After Further Review: Tackling Graham's position debate - FOX 8 WVUE New Orleans News, Weather, Sports, Social

After Further Review: Tackling Graham's position debate

The debate is out there. Is Jimmy Graham a tight end or a wide receiver?

I understand why it exists, but it really shouldn't matter.

Mickey Loomis is right, Graham is a tight end. He's a new age tight end that catches a lot of passes and doesn't line up as a traditional tight end much, but he's still a tight end. Graham's camp is right to expect that Graham should be paid like the Saints number one receiving threat because, well, that's what he is.

The only time this distinction would really come into play is if they had to place the franchise tag, which is a move that should only be used to buy some time, not as a true contract. The Saints did this with Drew Brees to protect them from other clubs until they eventually reached a long-term deal. But having Graham play under the tag regardless if it's at tight end or wide receiver is not good business for anyone.

A long-term deal should be the ultimate goal. It's the best thing for all sides. And it should be one that makes Graham the highest paid tight end in the NFL AND in the top ten in all pass catchers, regardless of position.

The game's highest-paid tight end is New England's  Rob Gronkowski who signed an  eight year, $55 million contract, with $17 million guaranteed. The top-earning wide receiver is Calvin Johnson who signed a seven-year $113 million deal with $48 million guaranteed.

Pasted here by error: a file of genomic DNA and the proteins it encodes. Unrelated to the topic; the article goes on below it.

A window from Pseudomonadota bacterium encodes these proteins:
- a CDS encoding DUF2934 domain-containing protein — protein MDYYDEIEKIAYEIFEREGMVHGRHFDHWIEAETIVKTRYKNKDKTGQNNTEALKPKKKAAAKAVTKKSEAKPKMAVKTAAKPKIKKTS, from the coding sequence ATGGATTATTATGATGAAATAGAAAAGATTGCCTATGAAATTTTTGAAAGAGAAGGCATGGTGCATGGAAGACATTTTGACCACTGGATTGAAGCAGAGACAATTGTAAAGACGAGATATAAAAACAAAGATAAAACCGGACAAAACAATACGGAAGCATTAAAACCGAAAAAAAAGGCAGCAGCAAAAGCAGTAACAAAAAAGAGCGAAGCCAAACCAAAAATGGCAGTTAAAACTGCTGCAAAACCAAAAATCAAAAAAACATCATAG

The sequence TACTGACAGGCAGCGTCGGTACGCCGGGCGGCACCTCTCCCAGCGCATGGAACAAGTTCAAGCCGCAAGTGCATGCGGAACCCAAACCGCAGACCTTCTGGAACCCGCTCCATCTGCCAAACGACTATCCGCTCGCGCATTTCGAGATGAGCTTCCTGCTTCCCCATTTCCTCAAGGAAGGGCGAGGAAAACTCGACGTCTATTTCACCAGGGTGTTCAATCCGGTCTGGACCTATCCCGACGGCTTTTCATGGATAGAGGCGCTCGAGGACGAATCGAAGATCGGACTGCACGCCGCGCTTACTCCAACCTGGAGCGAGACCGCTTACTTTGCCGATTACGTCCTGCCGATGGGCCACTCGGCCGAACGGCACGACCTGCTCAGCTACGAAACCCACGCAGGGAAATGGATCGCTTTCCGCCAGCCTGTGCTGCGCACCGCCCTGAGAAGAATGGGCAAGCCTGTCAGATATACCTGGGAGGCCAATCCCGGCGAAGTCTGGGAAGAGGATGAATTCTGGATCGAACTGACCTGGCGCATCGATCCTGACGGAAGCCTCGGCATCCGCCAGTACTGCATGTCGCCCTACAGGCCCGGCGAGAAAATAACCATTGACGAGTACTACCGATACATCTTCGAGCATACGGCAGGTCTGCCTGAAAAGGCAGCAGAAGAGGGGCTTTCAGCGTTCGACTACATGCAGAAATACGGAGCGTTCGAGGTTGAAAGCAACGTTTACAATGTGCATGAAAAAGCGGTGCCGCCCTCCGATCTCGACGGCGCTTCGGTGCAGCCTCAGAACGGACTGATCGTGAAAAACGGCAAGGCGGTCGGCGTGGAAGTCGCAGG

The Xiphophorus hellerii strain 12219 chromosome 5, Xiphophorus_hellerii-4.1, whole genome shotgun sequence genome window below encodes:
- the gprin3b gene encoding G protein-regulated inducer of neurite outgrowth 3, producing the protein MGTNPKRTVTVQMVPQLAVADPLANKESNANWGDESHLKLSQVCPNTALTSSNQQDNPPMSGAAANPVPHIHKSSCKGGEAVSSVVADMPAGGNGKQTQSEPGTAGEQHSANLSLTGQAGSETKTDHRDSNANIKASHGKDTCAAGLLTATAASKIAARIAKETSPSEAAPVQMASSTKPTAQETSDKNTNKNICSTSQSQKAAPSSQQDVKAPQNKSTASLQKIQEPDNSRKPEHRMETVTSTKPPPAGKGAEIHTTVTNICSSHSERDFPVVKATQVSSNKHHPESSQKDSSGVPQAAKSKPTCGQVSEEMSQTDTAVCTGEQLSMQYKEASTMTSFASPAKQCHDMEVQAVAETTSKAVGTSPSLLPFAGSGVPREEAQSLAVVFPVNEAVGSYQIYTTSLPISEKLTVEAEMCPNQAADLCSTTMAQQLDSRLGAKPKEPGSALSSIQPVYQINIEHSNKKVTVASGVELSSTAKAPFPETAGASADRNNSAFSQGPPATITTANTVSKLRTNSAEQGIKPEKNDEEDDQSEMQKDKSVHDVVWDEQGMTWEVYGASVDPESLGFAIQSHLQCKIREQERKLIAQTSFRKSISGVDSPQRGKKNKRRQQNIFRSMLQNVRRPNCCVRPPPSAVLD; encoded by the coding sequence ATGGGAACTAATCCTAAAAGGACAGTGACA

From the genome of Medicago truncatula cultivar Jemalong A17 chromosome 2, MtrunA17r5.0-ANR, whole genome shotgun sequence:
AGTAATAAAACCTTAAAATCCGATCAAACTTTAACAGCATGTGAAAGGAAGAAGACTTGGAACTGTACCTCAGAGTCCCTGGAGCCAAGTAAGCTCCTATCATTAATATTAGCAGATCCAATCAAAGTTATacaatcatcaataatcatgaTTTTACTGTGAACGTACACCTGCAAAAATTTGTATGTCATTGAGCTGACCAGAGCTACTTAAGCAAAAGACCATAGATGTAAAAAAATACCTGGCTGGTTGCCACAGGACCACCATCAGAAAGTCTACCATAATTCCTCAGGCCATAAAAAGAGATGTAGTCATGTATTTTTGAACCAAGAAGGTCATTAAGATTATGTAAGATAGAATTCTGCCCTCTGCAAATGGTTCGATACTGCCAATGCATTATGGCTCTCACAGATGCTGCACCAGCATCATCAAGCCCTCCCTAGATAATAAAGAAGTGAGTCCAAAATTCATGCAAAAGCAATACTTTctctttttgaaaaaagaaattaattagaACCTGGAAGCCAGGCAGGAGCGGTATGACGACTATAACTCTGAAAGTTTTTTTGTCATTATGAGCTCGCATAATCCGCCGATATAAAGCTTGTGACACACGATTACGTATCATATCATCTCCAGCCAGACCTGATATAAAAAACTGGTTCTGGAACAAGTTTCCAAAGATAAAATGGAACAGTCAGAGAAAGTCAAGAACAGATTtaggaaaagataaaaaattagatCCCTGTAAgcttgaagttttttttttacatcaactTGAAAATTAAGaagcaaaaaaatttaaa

The real debate should be how much between these two contracts should the Saints pay their top receiving threat.

While Gronkowski is the more complete tight end, Graham is the more explosive and, more importantly, the more available player.

 Johnson is the best receiver in the game, period. Graham is not at that level. That's not a knock on Graham, that's just how good Johnson is.

If the Saints want to give Graham a contract closer to Gronk's, then they're wrong. If Graham's agent wants a contract similar to Johnson's or even Larry Fitzgerald's, who averages $16 million a year, then they are wrong.

The fairest thing that could work for all sides, in my opinion, would be to put Graham in the $10 million club in average salary and in the neighborhood of $20 million in guaranteed money. That average and guaranteed dollars would put Graham well in the top ten with players like DeSean Jackson, Andre Johnson, Percy Harvin, Vincent Jackson, Dwayne Bowe and Mike Wallace. Graham is at the very least as valuable to the Saints as those players are to their respective teams, in some cases even more.  

As for their salary cap constraints, the Saints can structure the first or first two years of the deal to be very cap friendly. For instance that Gronkowski deal above only carried a cap hit of $2.6 million in year one and $2.7 million in year two.  The Saints will undoubtedly do this to help make all the numbers work at other positions.

 That's what Loomis does better than anyone.  I'll be curious to see how he does it again with Graham.

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